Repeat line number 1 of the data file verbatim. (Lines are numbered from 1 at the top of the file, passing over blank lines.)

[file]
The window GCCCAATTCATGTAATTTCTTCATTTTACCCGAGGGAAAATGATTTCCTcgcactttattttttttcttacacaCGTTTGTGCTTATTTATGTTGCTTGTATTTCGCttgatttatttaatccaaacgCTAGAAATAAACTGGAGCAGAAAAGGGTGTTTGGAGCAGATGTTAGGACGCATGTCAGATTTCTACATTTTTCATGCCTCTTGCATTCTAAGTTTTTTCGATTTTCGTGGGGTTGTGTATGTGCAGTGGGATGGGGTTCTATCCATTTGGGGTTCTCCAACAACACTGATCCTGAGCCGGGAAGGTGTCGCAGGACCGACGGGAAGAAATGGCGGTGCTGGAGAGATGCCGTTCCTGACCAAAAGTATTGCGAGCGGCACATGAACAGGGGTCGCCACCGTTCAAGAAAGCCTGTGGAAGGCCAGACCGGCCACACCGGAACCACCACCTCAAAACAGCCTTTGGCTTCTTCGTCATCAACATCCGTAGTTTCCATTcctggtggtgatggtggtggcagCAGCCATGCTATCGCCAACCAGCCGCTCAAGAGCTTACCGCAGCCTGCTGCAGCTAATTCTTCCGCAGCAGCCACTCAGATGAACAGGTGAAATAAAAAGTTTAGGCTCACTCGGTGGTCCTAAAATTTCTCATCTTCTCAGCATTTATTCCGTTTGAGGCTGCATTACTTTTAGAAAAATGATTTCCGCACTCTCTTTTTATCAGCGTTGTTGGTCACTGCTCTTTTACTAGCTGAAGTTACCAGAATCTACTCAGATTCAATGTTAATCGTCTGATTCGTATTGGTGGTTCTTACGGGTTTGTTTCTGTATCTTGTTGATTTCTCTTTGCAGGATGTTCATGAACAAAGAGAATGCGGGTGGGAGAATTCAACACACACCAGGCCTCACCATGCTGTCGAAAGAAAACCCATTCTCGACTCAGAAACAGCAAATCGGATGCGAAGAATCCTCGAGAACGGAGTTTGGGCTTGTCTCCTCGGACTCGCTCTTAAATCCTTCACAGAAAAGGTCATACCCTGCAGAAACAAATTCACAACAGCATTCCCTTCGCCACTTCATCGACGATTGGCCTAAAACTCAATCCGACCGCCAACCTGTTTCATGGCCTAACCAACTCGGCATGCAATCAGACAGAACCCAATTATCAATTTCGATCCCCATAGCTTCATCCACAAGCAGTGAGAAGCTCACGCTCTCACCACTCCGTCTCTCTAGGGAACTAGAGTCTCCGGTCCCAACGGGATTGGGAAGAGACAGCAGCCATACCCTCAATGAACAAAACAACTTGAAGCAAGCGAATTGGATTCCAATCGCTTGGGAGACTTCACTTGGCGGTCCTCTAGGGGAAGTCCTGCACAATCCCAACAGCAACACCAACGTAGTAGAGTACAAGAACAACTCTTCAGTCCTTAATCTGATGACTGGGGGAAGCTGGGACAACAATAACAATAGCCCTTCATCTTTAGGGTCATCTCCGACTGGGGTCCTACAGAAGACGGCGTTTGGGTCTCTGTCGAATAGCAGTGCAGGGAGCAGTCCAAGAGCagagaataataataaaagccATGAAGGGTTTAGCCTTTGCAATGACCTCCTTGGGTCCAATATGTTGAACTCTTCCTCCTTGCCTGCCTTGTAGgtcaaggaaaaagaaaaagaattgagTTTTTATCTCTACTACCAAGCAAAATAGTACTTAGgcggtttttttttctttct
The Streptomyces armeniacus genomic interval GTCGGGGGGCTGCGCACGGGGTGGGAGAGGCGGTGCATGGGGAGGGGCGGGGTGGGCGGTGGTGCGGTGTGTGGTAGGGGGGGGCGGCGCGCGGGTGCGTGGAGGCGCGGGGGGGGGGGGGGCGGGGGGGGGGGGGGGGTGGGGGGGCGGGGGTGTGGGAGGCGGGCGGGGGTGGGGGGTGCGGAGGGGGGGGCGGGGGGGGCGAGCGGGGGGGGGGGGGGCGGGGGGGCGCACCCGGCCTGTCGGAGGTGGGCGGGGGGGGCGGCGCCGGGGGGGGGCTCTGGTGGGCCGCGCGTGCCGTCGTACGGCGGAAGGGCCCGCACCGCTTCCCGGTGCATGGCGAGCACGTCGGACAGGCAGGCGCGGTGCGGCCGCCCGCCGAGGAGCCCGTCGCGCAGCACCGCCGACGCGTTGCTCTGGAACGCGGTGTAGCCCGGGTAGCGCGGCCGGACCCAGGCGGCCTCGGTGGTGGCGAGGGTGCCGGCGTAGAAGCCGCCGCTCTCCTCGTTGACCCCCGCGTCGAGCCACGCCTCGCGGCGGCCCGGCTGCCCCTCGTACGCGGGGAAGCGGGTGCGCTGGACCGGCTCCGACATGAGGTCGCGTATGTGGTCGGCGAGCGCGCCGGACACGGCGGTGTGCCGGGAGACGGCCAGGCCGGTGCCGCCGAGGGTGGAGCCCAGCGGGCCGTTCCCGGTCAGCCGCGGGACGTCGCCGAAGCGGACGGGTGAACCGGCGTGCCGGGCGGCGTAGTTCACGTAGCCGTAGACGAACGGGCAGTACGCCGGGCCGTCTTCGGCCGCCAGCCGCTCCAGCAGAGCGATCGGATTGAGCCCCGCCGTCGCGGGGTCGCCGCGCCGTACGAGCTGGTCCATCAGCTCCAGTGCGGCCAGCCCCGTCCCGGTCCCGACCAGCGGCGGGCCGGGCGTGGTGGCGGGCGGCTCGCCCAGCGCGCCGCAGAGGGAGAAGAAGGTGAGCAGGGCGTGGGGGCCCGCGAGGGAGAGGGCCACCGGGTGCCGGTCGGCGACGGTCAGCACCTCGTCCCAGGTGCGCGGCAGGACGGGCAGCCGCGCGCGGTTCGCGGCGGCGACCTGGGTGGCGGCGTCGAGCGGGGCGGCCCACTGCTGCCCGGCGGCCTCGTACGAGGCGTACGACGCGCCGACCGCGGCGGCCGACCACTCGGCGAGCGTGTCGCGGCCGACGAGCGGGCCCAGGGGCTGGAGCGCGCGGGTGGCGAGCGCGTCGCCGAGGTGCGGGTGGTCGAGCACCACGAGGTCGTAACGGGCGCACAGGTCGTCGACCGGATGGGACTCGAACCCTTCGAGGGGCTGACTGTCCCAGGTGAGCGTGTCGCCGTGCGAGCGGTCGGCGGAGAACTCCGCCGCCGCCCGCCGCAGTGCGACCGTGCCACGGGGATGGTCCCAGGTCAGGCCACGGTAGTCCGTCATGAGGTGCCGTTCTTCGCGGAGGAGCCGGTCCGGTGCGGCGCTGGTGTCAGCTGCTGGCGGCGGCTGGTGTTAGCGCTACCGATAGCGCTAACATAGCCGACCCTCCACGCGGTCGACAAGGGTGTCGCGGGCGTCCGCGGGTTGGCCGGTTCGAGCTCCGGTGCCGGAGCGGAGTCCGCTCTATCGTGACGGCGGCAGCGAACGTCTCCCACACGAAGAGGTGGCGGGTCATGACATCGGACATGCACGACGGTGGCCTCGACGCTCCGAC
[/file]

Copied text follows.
The window GCCCAATTCATGTAATTTCTTCATTTTACCCGAGGGAAAATGATTTCCTcgcactttattttttttcttacacaCGTTTGTGCTTATTTATGTTGCTTGTATTTCGCttgatttatttaatccaaacgCTAGAAATAAACTGGAGCAGAAAAGGGTGTTTGGAGCAGATGTTAGGACGCATGTCAGATTTCTACATTTTTCATGCCTCTTGCATTCTAAGTTTTTTCGATTTTCGTGGGGTTGTGTATGTGCAGTGGGATGGGGTTCTATCCATTTGGGGTTCTCCAACAACACTGATCCTGAGCCGGGAAGGTGTCGCAGGACCGACGGGAAGAAATGGCGGTGCTGGAGAGATGCCGTTCCTGACCAAAAGTATTGCGAGCGGCACATGAACAGGGGTCGCCACCGTTCAAGAAAGCCTGTGGAAGGCCAGACCGGCCACACCGGAACCACCACCTCAAAACAGCCTTTGGCTTCTTCGTCATCAACATCCGTAGTTTCCATTcctggtggtgatggtggtggcagCAGCCATGCTATCGCCAACCAGCCGCTCAAGAGCTTACCGCAGCCTGCTGCAGCTAATTCTTCCGCAGCAGCCACTCAGATGAACAGGTGAAATAAAAAGTTTAGGCTCACTCGGTGGTCCTAAAATTTCTCATCTTCTCAGCATTTATTCCGTTTGAGGCTGCATTACTTTTAGAAAAATGATTTCCGCACTCTCTTTTTATCAGCGTTGTTGGTCACTGCTCTTTTACTAGCTGAAGTTACCAGAATCTACTCAGATTCAATGTTAATCGTCTGATTCGTATTGGTGGTTCTTACGGGTTTGTTTCTGTATCTTGTTGATTTCTCTTTGCAGGATGTTCATGAACAAAGAGAATGCGGGTGGGAGAATTCAACACACACCAGGCCTCACCATGCTGTCGAAAGAAAACCCATTCTCGACTCAGAAACAGCAAATCGGATGCGAAGAATCCTCGAGAACGGAGTTTGGGCTTGTCTCCTCGGACTCGCTCTTAAATCCTTCACAGAAAAGGTCATACCCTGCAGAAACAAATTCACAACAGCATTCCCTTCGCCACTTCATCGACGATTGGCCTAAAACTCAATCCGACCGCCAACCTGTTTCATGGCCTAACCAACTCGGCATGCAATCAGACAGAACCCAATTATCAATTTCGATCCCCATAGCTTCATCCACAAGCAGTGAGAAGCTCACGCTCTCACCACTCCGTCTCTCTAGGGAACTAGAGTCTCCGGTCCCAACGGGATTGGGAAGAGACAGCAGCCATACCCTCAATGAACAAAACAACTTGAAGCAAGCGAATTGGATTCCAATCGCTTGGGAGACTTCACTTGGCGGTCCTCTAGGGGAAGTCCTGCACAATCCCAACAGCAACACCAACGTAGTAGAGTACAAGAACAACTCTTCAGTCCTTAATCTGATGACTGGGGGAAGCTGGGACAACAATAACAATAGCCCTTCATCTTTAGGGTCATCTCCGACTGGGGTCCTACAGAAGACGGCGTTTGGGTCTCTGTCGAATAGCAGTGCAGGGAGCAGTCCAAGAGCagagaataataataaaagccATGAAGGGTTTAGCCTTTGCAATGACCTCCTTGGGTCCAATATGTTGAACTCTTCCTCCTTGCCTGCCTTGTAGgtcaaggaaaaagaaaaagaattgagTTTTTATCTCTACTACCAAGCAAAATAGTACTTAGgcggtttttttttctttct